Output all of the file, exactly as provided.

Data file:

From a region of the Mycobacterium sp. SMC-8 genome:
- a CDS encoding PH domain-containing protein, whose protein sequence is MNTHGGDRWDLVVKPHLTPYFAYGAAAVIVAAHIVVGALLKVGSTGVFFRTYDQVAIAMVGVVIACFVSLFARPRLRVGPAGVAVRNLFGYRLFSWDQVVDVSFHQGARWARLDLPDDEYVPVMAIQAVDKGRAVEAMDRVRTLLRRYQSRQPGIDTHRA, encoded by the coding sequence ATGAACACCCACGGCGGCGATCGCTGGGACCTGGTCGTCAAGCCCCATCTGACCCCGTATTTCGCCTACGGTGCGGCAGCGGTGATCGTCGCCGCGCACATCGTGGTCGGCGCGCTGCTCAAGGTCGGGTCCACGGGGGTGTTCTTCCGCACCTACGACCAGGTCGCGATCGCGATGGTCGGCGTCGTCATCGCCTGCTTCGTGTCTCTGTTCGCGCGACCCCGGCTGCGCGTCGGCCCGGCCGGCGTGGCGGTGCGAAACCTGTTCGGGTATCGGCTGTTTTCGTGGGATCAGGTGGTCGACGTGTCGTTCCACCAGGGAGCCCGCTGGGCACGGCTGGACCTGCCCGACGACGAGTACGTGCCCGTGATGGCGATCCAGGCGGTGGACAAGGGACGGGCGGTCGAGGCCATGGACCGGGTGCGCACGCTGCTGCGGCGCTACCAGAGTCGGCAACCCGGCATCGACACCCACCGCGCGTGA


From a region of the Mycobacterium sp. SMC-8 genome:
- a CDS encoding PH domain-containing protein, whose protein sequence is MNTHGGDRWDLVVKPHLTPYFAYGAAAVIVAAHIVVGALLKVGSTGVFFRTYDQVAIAMVGVVIACFVSLFARPRLRVGPAGVAVRNLFGYRLFSWDQVVDVSFHQGARWARLDLPDDEYVPVMAIQAVDKGRAVEAMDRVRTLLRRYQSRQPGIDTHRA, encoded by the coding sequence ATGAACACCCACGGCGGCGATCGCTGGGACCTGGTCGTCAAGCCCCATCTGACCCCGTATTTCGCCTACGGTGCGGCAGCGGTGATCGTCGCCGCGCACATCGTGGTCGGCGCGCTGCTCAAGGTCGGGTCCACGGGGGTGTTCTTCCGCACCTACGACCAGGTCGCGATCGCGATGGTCGGCGTCGTCATCGCCTGCTTCGTGTCTCTGTTCGCGCGACCCCGGCTGCGCGTCGGCCCGGCCGGCGTGGCGGTGCGAAACCTGTTCGGGTATCGGCTGTTTTCGTGGGATCAGGTGGTCGACGTGTCGTTCCACCAGGGAGCCCGCTGGGCACGGCTGGACCTGCCCGACGACGAGTACGTGCCCGTGATGGCGATCCAGGCGGTGGACAAGGGACGGGCGGTCGAGGCCATGGACCGGGTGCGCACGCTGCTGCGGCGCTACCAGAGTCGGCAACCCGGCATCGACACCCACCGCGCGTGA